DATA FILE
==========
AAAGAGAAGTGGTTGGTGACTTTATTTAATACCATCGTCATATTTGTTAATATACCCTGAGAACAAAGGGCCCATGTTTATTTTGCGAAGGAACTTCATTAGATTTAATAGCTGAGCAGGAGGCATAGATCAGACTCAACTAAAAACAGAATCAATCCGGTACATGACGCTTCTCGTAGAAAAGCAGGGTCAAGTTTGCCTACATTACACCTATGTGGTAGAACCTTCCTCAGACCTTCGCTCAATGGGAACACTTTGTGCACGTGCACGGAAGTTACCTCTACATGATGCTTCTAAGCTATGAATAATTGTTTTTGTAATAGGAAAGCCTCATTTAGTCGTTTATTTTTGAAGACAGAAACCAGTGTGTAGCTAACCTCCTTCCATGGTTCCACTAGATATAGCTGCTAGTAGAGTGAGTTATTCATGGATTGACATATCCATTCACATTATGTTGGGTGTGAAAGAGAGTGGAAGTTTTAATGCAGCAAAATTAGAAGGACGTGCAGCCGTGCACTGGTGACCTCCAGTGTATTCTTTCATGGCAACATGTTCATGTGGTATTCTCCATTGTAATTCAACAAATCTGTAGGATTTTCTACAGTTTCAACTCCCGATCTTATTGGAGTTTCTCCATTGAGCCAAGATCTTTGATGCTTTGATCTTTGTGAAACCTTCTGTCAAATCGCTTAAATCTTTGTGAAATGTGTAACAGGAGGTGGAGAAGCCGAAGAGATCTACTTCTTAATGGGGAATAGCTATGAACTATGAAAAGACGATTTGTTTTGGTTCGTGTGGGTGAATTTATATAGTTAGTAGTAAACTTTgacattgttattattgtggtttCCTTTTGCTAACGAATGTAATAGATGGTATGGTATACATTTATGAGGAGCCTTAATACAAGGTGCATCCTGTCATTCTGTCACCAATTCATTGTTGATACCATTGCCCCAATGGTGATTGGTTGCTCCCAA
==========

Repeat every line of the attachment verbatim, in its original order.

AAAGAGAAGTGGTTGGTGACTTTATTTAATACCATCGTCATATTTGTTAATATACCCTGAGAACAAAGGGCCCATGTTTATTTTGCGAAGGAACTTCATTAGATTTAATAGCTGAGCAGGAGGCATAGATCAGACTCAACTAAAAACAGAATCAATCCGGTACATGACGCTTCTCGTAGAAAAGCAGGGTCAAGTTTGCCTACATTACACCTATGTGGTAGAACCTTCCTCAGACCTTCGCTCAATGGGAACACTTTGTGCACGTGCACGGAAGTTACCTCTACATGATGCTTCTAAGCTATGAATAATTGTTTTTGTAATAGGAAAGCCTCATTTAGTCGTTTATTTTTGAAGACAGAAACCAGTGTGTAGCTAACCTCCTTCCATGGTTCCACTAGATATAGCTGCTAGTAGAGTGAGTTATTCATGGATTGACATATCCATTCACATTATGTTGGGTGTGAAAGAGAGTGGAAGTTTTAATGCAGCAAAATTAGAAGGACGTGCAGCCGTGCACTGGTGACCTCCAGTGTATTCTTTCATGGCAACATGTTCATGTGGTATTCTCCATTGTAATTCAACAAATCTGTAGGATTTTCTACAGTTTCAACTCCCGATCTTATTGGAGTTTCTCCATTGAGCCAAGATCTTTGATGCTTTGATCTTTGTGAAACCTTCTGTCAAATCGCTTAAATCTTTGTGAAATGTGTAACAGGAGGTGGAGAAGCCGAAGAGATCTACTTCTTAATGGGGAATAGCTATGAACTATGAAAAGACGATTTGTTTTGGTTCGTGTGGGTGAATTTATATAGTTAGTAGTAAACTTTgacattgttattattgtggtttCCTTTTGCTAACGAATGTAATAGATGGTATGGTATACATTTATGAGGAGCCTTAATACAAGGTGCATCCTGTCATTCTGTCACCAATTCATTGTTGATACCATTGCCCCAATGGTGATTGGTTGCTCCCAA